Would “Rose Colored Glasses” by any other name sound as sweet?
John Conlee will never know, but his 1978 hit actually began with another title.
“When I started writing it, I was using ‘love colored glasses,’” he said. “During the process I thought of the old phrase ‘rose colored glasses’ and promptly changed it. I’m not sure of the genesis of the phrase, but the song certainly has kept it alive and spread it. The song may never have done a thing the other way. Like a lot of other things in life, some things are meant to be, and some things are not.”
“Rose Colored Glasses” launched a successful career for the disc jockey-turned-performer. The song spent 20 weeks on the Hot Country Singles chart in 1978 and became Conlee’s signature song. As the song became a country standard, Conlee’s fans often asked about obtaining rose-colored glasses for themselves, so in the early 1980s his first road manager and the song’s co-writer George Baber suggested offering them as a concession item. They remain his best-selling concert souvenir.
Conlee has released 29 singles throughout the years with 26 of them charting in the top 20 or better and eight reaching number one. He’s toured extensively, but he has always made sure he was at home as much as possible.
“I was never on the road for months at a time, even when I was busiest in those early years,” he said. “It’s a balancing act. I could never have been happy being gone for three months at a time. There were times when we would go to the West Coast and stay a couple of weeks, but that was my limit. I’d think ‘I got to see the farm before too much more time passes.’”
A native of rural Kentucky and a farm owner in Middle Tennessee, preservation of the family farm system is important to Conlee.
“The farm crisis reared its head in 1985,” he recalled, explaining what compelled him to perform a concert in Omaha, Neb., that June to benefit the National Farmers Organization and other farming support entities. “Then, when Willie Nelson announced his plans for a September Farm Aid concert, I called and offered to help. I was part of the first 10 Farm Aid concerts, and Willie has kept on doing them.”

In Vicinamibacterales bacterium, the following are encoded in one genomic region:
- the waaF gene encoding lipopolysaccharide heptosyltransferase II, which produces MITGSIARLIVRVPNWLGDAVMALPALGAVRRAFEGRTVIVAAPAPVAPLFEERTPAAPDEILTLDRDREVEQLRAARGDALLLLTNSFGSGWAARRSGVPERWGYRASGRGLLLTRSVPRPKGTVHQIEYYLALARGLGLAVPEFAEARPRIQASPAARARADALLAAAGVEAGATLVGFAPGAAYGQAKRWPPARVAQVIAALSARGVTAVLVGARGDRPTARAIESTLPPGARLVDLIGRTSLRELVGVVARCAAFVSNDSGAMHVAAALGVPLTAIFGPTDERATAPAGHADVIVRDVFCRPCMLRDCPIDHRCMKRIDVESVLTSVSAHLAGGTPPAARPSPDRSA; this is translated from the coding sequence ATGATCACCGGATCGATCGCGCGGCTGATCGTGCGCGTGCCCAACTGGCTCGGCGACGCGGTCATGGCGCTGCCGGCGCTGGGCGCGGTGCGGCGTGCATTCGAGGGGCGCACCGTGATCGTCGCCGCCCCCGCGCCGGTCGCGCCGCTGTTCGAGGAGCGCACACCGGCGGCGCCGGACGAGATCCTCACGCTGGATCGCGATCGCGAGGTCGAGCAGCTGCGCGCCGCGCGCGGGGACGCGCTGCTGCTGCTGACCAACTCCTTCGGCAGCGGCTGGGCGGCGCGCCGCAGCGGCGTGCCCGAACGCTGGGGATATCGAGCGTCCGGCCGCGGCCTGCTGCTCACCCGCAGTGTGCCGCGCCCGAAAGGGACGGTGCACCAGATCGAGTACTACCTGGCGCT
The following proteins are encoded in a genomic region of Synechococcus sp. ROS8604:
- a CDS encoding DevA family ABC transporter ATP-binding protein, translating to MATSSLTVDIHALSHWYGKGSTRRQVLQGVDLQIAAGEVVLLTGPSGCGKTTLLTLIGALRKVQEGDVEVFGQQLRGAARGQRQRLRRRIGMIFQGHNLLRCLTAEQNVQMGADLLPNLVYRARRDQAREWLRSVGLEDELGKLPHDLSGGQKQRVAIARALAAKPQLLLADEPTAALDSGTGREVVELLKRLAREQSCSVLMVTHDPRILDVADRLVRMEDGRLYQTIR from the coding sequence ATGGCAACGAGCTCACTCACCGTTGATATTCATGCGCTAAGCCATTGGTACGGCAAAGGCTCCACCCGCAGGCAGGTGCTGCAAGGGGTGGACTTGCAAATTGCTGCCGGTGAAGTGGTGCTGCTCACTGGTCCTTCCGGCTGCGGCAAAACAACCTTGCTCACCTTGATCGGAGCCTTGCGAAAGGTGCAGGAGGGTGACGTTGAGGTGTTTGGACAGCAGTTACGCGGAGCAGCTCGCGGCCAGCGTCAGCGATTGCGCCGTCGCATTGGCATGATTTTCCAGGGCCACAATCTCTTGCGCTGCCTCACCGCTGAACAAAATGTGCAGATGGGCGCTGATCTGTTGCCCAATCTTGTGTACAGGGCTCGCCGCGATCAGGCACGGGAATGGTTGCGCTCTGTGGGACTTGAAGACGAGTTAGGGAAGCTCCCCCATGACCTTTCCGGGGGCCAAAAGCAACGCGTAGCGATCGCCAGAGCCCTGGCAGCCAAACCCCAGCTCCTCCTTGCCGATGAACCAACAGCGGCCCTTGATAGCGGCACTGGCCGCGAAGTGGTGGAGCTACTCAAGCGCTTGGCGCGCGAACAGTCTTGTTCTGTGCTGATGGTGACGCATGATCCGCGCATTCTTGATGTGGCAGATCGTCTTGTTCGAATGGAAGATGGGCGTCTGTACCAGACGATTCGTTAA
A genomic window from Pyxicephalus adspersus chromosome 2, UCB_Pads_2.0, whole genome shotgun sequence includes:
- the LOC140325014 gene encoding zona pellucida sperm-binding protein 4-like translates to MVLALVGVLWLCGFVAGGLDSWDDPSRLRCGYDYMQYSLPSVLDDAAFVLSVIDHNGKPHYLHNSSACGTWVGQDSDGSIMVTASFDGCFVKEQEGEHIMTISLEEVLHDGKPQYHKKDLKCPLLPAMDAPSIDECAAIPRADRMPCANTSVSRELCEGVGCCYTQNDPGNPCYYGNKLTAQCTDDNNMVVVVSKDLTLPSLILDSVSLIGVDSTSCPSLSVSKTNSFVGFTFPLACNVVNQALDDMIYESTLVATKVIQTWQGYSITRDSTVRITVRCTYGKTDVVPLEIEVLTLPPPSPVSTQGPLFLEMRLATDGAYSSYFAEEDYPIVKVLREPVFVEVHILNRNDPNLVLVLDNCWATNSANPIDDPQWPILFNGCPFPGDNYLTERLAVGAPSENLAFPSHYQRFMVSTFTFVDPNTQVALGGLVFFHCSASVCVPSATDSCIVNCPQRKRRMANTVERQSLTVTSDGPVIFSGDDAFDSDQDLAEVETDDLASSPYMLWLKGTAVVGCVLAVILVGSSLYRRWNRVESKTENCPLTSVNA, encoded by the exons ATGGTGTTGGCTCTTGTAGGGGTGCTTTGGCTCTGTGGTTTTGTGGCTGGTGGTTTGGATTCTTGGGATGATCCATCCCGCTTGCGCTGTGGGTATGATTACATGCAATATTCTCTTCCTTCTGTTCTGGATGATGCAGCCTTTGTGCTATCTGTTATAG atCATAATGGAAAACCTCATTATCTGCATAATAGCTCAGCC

The singer spoke passionately and knowledgeably about modern farming practices that have continued to destroy the farming infrastructure.
“The reason Farm Aid ended up being created was because this was not a front page story in the first place, even though it should have been,” he observed.
Conlee admitted that he’s never had a great memory for jokes or stories, but he did make a confession about the event he called “certainly a highlight of my career – of my life.”
“For years I had in my mind and told people that Roy Acuff inducted me into the Grand Ole Opry,” he said. “He did not. It was Porter Wagoner. I found that out by listening to an old tape of my induction! There is so much excitement at an event like that, it’s easy to lose some of the details.”
One event, however, he has not forgotten.
“Ray Charles and I both had hits with a song called ‘Busted,’” Conlee said. “I heard his version as a teenager, never imagining that I would sing it or any other song on a record, let alone that it would become a hit for me too.”
Conlee said that Charles tops his list of favorite artists, so he was thrilled to be slated for a Las Vegas performance in the early 1980s with the legendary soul singer, whom he had never met.
“It was around that time I had a song on the charts called ‘I Don’t Remember Loving You,’” Conlee said. “When Ray came out of his dressing room, he started singing the words ‘I don’t remember loving you.’ It left me speechless.”
– story by Claudia Johnson, Country Reunion Music © 2022